Monday, April 01, 2013

In re Jung (2011) cited in Ex parte Lee

From Ex parte Lee

Thus, the proposed
modification constitutes a “mere application of a known technique” (i.e.,
Duarte’s menu operation) “to a piece of prior art ready for the improvement”
(i.e., Hama’s cellphone). KSR Int’l Co. v. Teleflex Inc., 550 U.S. 398, 417

Related to petitions:

The Board reviews Examiner’s rejections for errors pertaining to
patentability, particularly in light of Appellants’ arguments. See Ex parte
Frye, 94 USPQ2d 1072, 1075-76 (BPAI 2010) (precedential). Thus, if
Appellants seek a more thorough examination in general, they should file a
petition listing the many allegedly neglected features.4

On the other hand, if Appellants need a more thorough discussion of
features at issue on appeal, they must meaningfully explain why the Office
Action and Answer is “so uninformative that it prevents the applicant from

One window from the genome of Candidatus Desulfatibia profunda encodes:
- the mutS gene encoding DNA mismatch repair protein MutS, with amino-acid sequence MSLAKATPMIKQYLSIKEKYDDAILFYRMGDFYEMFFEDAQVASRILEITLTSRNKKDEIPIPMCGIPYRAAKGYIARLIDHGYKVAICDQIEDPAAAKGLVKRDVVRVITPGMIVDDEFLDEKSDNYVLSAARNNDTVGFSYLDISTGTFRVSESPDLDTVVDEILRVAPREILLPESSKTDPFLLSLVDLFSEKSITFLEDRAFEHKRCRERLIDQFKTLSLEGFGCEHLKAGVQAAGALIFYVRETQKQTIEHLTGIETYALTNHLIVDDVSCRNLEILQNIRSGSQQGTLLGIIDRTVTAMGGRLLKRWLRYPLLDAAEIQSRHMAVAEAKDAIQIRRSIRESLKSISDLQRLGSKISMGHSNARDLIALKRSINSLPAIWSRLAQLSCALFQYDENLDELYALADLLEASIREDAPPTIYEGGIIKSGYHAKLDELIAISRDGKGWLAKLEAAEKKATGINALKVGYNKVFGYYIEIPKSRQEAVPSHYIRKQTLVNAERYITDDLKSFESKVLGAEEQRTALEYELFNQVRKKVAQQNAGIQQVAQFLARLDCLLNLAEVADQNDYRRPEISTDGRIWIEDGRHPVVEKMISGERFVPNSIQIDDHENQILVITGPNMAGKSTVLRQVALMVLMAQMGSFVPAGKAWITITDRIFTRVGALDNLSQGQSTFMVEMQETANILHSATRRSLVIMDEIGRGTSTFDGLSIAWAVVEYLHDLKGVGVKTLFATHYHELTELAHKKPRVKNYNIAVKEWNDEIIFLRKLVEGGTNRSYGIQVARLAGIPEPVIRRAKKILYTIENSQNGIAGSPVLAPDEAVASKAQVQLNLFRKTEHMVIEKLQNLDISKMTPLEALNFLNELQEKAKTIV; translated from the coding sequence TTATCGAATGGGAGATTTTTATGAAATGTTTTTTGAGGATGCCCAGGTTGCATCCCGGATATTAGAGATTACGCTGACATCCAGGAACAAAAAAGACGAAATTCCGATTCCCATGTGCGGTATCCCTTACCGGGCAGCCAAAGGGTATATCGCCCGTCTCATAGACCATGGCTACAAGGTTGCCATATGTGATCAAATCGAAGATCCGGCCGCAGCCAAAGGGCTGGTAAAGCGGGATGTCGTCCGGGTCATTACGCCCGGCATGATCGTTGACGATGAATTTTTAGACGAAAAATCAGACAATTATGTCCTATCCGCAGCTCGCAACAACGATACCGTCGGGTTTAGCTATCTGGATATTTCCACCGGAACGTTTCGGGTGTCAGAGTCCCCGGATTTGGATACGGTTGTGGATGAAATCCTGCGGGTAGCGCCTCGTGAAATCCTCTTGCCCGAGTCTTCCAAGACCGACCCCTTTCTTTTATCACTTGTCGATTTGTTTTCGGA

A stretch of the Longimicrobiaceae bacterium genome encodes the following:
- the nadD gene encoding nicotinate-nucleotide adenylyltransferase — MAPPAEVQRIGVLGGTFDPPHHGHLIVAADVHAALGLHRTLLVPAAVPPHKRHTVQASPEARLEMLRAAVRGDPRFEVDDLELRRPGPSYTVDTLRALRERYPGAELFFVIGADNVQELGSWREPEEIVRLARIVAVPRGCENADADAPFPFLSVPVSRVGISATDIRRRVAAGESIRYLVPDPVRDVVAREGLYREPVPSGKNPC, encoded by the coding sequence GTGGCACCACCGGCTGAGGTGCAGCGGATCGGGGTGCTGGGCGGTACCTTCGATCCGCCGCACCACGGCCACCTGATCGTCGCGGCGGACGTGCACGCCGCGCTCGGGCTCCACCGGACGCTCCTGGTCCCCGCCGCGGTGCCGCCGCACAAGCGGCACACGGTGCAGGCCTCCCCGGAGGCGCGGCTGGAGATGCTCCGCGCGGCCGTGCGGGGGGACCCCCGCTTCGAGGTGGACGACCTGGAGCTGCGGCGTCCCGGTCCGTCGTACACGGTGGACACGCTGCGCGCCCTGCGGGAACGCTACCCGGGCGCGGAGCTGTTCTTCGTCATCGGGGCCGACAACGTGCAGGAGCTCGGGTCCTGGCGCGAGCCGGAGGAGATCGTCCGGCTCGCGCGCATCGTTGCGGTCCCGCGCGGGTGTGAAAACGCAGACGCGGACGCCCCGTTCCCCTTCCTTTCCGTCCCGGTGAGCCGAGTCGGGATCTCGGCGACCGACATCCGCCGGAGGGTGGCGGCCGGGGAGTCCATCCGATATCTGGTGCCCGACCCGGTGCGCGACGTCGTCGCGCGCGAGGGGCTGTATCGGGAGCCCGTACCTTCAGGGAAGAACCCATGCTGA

recognizing and seeking to counter the rejection.” In re Jung, 637 F.3d
1356, 1362 (Fed. Cir. 2011) (citation omitted). Otherwise, Appellants fail to
address – and we likewise will not attempt to address for Appellants – “what
gaps, in fact, exist between [the claimed invention and the applied prior art]
that needed filling by examiner explanation.” Id. at 1363(emphasis added).
In the same respect, if Appellants contend that a cited prior art feature fails
to teach a claimed feature, they must meaningfully explain why.


This is precisely why Appellants must
present meaningful arguments; not just list claim features for the Board to
ponder. See In re Jung, 637 F.3d at 1365 (affirming in part because
appellant “merely argued that the claims differed from [the prior art], and
chose not to proffer a serious explanation of this difference.”); In re Baxter
Travenol Labs, 952 F.2d 388, 391 (Fed. Cir. 1991) (“It is not the function of
this court to examine the claims in greater detail than argued by an
appellant[.]”); 37 C.F.R. 41.37(c)(1)(iv) (“A statement which merely points
out what a claim recites will not be considered an argument for separate
patentability of the claim.”).


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